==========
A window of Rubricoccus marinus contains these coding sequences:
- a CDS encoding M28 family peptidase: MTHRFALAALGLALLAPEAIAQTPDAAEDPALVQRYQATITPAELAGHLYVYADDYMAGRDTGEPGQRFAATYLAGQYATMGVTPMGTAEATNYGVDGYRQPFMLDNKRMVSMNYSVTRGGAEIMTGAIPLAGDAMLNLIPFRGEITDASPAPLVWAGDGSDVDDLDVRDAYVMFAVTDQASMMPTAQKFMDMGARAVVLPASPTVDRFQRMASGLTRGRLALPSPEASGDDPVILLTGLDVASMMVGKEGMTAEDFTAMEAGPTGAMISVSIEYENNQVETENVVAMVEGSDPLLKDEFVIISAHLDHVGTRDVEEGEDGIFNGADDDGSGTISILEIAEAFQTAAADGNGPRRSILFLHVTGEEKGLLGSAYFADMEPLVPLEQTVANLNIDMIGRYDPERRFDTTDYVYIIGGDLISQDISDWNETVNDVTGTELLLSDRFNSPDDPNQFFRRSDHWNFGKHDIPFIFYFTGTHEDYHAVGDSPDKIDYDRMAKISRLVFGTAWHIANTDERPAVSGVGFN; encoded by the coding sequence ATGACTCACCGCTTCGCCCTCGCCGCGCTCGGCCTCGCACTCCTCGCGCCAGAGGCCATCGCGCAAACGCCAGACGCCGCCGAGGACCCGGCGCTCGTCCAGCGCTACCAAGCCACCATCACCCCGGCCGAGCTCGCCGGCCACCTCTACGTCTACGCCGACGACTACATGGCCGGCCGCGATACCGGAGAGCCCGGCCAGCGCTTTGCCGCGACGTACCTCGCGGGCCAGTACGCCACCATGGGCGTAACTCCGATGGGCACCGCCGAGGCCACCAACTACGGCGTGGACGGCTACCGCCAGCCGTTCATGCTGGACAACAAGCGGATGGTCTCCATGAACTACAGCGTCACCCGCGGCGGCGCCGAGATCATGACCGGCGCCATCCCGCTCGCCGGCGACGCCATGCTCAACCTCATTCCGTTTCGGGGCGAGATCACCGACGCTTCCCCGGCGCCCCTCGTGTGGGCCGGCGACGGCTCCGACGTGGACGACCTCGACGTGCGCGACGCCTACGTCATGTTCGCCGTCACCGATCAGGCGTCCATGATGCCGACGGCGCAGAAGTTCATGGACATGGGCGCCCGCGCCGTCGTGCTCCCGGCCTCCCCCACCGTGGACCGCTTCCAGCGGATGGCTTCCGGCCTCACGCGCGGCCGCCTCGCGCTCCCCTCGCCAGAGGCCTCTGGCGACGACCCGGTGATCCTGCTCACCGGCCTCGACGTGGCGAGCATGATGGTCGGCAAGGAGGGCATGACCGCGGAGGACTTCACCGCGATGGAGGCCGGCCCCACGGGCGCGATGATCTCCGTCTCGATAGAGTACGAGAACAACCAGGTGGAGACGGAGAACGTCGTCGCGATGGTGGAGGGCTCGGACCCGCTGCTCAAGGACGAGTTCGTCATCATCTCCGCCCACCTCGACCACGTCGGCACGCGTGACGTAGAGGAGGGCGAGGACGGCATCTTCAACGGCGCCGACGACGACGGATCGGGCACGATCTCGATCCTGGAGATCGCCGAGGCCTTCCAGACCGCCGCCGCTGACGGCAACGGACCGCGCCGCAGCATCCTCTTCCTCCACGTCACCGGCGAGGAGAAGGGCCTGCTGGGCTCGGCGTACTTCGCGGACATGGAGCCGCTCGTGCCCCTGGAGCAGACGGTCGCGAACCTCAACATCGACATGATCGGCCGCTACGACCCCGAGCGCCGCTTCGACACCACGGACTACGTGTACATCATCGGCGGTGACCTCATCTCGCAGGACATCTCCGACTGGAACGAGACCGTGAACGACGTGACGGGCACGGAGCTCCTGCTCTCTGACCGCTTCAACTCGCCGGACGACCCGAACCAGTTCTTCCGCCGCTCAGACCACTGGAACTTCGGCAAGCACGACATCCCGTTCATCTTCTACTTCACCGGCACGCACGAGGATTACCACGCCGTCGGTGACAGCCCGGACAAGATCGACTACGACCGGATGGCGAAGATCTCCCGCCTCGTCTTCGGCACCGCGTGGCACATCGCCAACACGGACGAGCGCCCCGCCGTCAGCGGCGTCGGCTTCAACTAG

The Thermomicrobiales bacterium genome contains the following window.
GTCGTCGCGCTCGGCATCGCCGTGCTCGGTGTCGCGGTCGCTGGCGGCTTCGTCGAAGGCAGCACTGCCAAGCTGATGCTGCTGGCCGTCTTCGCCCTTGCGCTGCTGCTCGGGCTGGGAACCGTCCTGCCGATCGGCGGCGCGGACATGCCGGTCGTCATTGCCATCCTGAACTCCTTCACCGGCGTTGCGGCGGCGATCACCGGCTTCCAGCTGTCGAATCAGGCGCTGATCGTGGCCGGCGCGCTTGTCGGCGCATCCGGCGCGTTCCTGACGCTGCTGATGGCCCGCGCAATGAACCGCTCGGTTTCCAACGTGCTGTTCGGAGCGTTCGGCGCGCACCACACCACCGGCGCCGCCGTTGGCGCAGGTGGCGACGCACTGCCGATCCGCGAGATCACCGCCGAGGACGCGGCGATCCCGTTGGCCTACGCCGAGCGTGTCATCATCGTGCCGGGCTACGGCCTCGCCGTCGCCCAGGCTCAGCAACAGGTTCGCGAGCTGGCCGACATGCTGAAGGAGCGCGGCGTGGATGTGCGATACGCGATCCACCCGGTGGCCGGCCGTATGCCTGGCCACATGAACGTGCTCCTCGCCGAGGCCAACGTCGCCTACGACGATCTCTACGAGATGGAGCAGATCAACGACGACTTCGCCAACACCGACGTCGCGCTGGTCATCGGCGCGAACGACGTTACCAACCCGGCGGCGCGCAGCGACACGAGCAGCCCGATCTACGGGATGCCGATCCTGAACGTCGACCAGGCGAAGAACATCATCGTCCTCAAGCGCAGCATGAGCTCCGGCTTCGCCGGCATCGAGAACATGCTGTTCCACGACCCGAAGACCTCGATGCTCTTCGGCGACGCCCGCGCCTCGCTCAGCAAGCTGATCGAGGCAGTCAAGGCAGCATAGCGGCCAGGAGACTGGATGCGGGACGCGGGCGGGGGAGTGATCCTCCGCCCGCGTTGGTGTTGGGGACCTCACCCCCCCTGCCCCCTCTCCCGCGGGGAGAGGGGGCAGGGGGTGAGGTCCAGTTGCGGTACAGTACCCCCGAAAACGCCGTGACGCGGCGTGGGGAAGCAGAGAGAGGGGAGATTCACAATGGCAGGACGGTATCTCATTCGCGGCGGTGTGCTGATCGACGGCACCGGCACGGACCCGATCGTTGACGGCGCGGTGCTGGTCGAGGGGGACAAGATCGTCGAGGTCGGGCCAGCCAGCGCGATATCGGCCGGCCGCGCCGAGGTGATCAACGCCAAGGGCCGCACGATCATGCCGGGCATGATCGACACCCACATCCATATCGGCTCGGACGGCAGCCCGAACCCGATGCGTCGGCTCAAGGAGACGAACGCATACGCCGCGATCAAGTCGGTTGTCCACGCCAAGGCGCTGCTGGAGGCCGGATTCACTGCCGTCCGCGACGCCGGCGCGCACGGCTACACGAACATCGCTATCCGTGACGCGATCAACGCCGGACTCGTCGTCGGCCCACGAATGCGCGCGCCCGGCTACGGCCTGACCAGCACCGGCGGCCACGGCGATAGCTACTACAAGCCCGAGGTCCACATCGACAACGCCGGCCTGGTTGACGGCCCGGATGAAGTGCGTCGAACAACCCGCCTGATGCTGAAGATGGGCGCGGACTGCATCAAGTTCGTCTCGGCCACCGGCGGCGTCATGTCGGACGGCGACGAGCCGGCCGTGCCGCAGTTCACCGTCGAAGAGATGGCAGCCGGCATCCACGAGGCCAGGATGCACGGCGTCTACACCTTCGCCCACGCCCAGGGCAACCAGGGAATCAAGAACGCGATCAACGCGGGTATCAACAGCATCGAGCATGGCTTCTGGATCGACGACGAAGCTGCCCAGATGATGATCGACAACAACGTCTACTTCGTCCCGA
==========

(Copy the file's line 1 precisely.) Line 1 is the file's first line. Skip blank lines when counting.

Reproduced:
A window of Rubricoccus marinus contains these coding sequences: